Dr Tim Causer presents his published book Memorandoms of James Martin
13 June 2017
Six open-access books from the Bentham Project, UCL Faculty of Laws, were launched by Professor David Price, Vice Provost (Research), at a UCL Press event on 12 June 2017 in the Wilkins Building
Professor Philip Schofield, Director of the Bentham Project and General Editor of the Collected Works of Jeremy Bentham, then spoke about the books which include the first five volumes of the Correspondence of Jeremy Bentham. These volumes, amongst other things, detail Bentham’s education and legal training, his being called to the Bar in 1769, and his abandoning of his legal career after only one case in favour of reforming the law, society, and politics based upon the principle of utility.
Also launched at the event was Memorandoms by James Martin, edited by Dr Tim Causer, Senior Research Associate at the Bentham Project. The Memorandoms tells the story of the most famous of all escapes from Australia by transported convicts, that led by William Bryant. On the night of 28 March 1791 the Bryants, with their two infant children, James Martin, and six other male convicts stole a fishing boat and sailed out of Sydney Harbour and out into the Pacific. They reached Kupang in Dutch-controlled Timor on 8 June, though were subsequently identified as escaped convicts, and were ordered to be shipped back to England to face trial – where the renowned lawyer James Boswell lobbied the government for their release.
Dr Causer said:
‘The Memorandoms is a real jewel in UCL’s Special Collections: it is the earliest Australian convict narrative, and the only known narrative written by a First Fleet convict. I’m hugely grateful to UCL Press for making this highly significant document available to all for free’.
The Memorandoms reproduces the original manuscripts alongside an annotated transcript, and includes an introduction which provides a fresh perspective to this often formulaically told tale, and strikingly reveals just how far some modern historians have departed from the historical record when telling the story. Returning from transportation was a capital offence, and the book also sheds some light on why, when they were returned to England, the surviving escapees did not suffer the full penalty of the law.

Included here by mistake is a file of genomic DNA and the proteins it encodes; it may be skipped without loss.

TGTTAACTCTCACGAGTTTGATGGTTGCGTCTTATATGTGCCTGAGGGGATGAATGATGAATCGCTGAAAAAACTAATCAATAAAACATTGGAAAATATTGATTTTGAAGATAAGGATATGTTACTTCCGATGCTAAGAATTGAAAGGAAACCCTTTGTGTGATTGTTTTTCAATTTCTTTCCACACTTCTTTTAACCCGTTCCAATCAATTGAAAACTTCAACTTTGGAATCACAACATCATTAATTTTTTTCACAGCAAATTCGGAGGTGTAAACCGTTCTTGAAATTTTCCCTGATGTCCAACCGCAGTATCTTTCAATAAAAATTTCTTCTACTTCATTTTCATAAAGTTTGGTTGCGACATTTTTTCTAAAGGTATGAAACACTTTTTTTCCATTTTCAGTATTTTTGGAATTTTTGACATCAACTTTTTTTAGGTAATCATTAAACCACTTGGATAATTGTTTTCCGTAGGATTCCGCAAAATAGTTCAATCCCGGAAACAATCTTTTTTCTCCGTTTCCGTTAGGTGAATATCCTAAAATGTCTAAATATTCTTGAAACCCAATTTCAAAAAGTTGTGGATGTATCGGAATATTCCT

The Memorandoms was acquired by one of Britain’s great philosophers, Jeremy Bentham, perhaps the first and one of the most influential critics of transportation to Australia. The vast Bentham archive is held in UCL’s Special Collections.
The first five volumes of the Correspondence of Jeremy Bentham contain over 1,300 letters written both to and from Bentham over a 50-year period, beginning in 1752 (aged three) with his earliest surviving letter to his grandmother, and ending in 1797 with correspondence concerning his attempts to set up a national scheme for the provision of poor relief. Bentham’s educational ideas were the inspiration for the founding of UCL.
Thanks to UCL Press, the UK’s first fully open-access university press, Memorandoms by James Martinand the Correspondence of Jeremy Bentham are now available to download for free.